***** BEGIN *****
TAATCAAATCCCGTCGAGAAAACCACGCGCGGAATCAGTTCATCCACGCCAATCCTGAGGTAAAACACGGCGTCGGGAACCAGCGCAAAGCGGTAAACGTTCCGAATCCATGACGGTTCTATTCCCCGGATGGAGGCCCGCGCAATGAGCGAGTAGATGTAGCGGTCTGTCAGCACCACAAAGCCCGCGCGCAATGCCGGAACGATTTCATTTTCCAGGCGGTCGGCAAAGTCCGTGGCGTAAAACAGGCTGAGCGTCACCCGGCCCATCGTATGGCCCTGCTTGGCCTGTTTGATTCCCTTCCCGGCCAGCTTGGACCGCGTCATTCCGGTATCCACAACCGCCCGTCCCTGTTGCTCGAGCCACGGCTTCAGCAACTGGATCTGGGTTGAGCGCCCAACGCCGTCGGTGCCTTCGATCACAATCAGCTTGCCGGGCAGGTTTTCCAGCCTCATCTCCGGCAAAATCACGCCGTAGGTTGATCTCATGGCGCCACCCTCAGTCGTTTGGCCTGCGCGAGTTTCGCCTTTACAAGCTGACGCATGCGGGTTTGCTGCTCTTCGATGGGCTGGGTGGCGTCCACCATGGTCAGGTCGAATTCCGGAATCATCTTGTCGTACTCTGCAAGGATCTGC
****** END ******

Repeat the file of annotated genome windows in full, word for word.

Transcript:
TAATCAAATCCCGTCGAGAAAACCACGCGCGGAATCAGTTCATCCACGCCAATCCTGAGGTAAAACACGGCGTCGGGAACCAGCGCAAAGCGGTAAACGTTCCGAATCCATGACGGTTCTATTCCCCGGATGGAGGCCCGCGCAATGAGCGAGTAGATGTAGCGGTCTGTCAGCACCACAAAGCCCGCGCGCAATGCCGGAACGATTTCATTTTCCAGGCGGTCGGCAAAGTCCGTGGCGTAAAACAGGCTGAGCGTCACCCGGCCCATCGTATGGCCCTGCTTGGCCTGTTTGATTCCCTTCCCGGCCAGCTTGGACCGCGTCATTCCGGTATCCACAACCGCCCGTCCCTGTTGCTCGAGCCACGGCTTCAGCAACTGGATCTGGGTTGAGCGCCCAACGCCGTCGGTGCCTTCGATCACAATCAGCTTGCCGGGCAGGTTTTCCAGCCTCATCTCCGGCAAAATCACGCCGTAGGTTGATCTCATGGCGCCACCCTCAGTCGTTTGGCCTGCGCGAGTTTCGCCTTTACAAGCTGACGCATGCGGGTTTGCTGCTCTTCGATGGGCTGGGTGGCGTCCACCATGGTCAGGTCGAATTCCGGAATCATCTTGTCGTACTCTGCAAGGATCTGC